General Motors Co. Chief Executive Officer Dan Akerson said the automaker doesn’t plan to pay a dividend in 2013.
“I don’t think that’s going to happen this year,” Akerson said today, referring to the dividend, during an interview on Bloomberg Radio’s “A Closer Look With Arthur Levitt,” scheduled to air in September.
The U.S. invested $49.5 billion in GM, the biggest piece of an industry bailout that became a centerpiece in the first term of President Barack Obama. The automaker spent $5.5 billion in December to buy back 200 million of its shares from the U.S. Treasury. The U.S. government said at the time it would sell its remaining GM stake in 12 to 15 months.
“We hope the government will have sold their shares hopefully in the next probably three to six months, maybe a little longer,” Akerson said. “At that point in time, we’ll revisit our capital distribution expectations.”
Ford Motor Co., the second-biggest U.S. automaker, resumed paying a dividend last year. Akerson reiterated that GM’s top priority for cash is to reinvest in new cars and trucks.
“One of our strategic goals is to always have a fortress balance sheet and in doing so we can invest in both up and down economic cycles,” Akerson said. “We have such good cash flow post exit from bankruptcy that our primary goal is to continue to develop great products.”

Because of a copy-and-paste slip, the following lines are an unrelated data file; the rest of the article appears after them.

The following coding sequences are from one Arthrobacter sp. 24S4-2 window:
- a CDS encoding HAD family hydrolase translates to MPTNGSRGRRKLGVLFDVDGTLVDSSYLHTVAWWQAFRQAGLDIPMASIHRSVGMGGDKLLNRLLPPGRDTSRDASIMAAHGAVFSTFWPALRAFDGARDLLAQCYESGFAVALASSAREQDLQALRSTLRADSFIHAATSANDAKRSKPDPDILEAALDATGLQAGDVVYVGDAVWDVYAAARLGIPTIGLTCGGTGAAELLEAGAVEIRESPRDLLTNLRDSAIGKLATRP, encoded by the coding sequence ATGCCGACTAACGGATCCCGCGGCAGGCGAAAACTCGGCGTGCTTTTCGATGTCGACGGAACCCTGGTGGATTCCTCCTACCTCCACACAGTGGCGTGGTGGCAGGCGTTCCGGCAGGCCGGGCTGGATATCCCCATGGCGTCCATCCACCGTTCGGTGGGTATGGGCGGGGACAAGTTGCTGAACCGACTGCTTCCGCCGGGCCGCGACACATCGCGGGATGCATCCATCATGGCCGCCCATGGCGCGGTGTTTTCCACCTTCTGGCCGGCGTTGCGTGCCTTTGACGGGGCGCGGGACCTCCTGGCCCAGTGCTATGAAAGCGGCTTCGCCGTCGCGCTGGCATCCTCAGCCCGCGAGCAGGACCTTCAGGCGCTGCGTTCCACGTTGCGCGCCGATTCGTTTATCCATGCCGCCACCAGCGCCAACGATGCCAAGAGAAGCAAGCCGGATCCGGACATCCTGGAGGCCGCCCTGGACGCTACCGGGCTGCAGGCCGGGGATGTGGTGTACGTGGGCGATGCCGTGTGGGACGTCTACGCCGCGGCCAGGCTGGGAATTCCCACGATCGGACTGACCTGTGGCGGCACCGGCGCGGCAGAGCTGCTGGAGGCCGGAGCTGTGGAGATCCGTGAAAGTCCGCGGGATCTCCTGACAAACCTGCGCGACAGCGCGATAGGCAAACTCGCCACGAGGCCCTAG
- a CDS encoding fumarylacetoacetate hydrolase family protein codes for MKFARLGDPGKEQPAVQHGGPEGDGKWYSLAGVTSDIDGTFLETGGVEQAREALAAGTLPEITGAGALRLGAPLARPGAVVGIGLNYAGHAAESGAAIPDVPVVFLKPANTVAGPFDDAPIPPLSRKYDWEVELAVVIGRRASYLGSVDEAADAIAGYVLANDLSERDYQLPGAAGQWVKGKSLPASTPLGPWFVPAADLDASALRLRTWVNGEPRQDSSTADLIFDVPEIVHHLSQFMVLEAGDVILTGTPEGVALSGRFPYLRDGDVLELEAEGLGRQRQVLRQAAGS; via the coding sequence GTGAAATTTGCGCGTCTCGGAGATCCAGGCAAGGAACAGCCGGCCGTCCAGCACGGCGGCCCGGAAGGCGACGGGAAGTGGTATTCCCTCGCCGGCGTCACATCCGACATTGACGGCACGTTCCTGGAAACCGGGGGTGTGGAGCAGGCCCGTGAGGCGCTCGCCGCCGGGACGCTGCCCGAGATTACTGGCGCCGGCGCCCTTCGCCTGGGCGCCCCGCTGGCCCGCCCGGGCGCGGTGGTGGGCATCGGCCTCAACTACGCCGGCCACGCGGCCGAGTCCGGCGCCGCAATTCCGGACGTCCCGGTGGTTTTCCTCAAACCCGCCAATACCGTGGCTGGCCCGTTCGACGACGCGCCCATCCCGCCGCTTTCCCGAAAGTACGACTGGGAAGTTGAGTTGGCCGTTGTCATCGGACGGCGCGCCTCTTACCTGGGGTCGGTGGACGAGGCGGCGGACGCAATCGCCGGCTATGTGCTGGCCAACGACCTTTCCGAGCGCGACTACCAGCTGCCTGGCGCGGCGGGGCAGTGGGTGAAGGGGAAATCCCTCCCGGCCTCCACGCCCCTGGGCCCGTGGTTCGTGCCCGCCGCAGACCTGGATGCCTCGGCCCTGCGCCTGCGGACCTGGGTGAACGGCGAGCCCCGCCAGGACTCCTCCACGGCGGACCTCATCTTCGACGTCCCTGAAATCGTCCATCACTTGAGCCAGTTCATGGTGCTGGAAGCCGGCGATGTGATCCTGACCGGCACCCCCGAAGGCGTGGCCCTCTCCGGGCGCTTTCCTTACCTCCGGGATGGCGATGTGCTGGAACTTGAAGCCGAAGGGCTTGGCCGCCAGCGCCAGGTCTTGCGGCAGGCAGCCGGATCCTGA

GM said today the United Auto Workers Retiree Medical Benefits Trust will sell $171 million worth of warrants to purchase GM common shares. The trust is the second-largest GM shareholder behind the U.S., with 140.2 million shares, according to data compiled by Bloomberg. GM won’t receive any proceeds from the offering.
Canada’s government has begun a search for investment banks to sell its stake, a person familiar with the matter said last week.
GM is poised for growth as it introduces 18 new vehicles in the U.S. this year, transforming its lineup into one of the industry’s newest from oldest.
Goldman Sachs Group Inc. last month replaced Ford with GM on its Americas Conviction Buy list and projected that the largest U.S. automaker’s shares may rise to $45 in the next year.
GM slid 1.3 percent to $35.48 at the close in New York. The shares have gained 23 percent this year, outstripping the Standard & Poor’s 500 Index, which rose 19 percent.
Patrick Archambault, a New York-based auto analyst for Goldman Sachs, said GM will earn higher profit margins because of its Silverado and Sierra pickups and that the automaker may pay a dividend by the end of the year.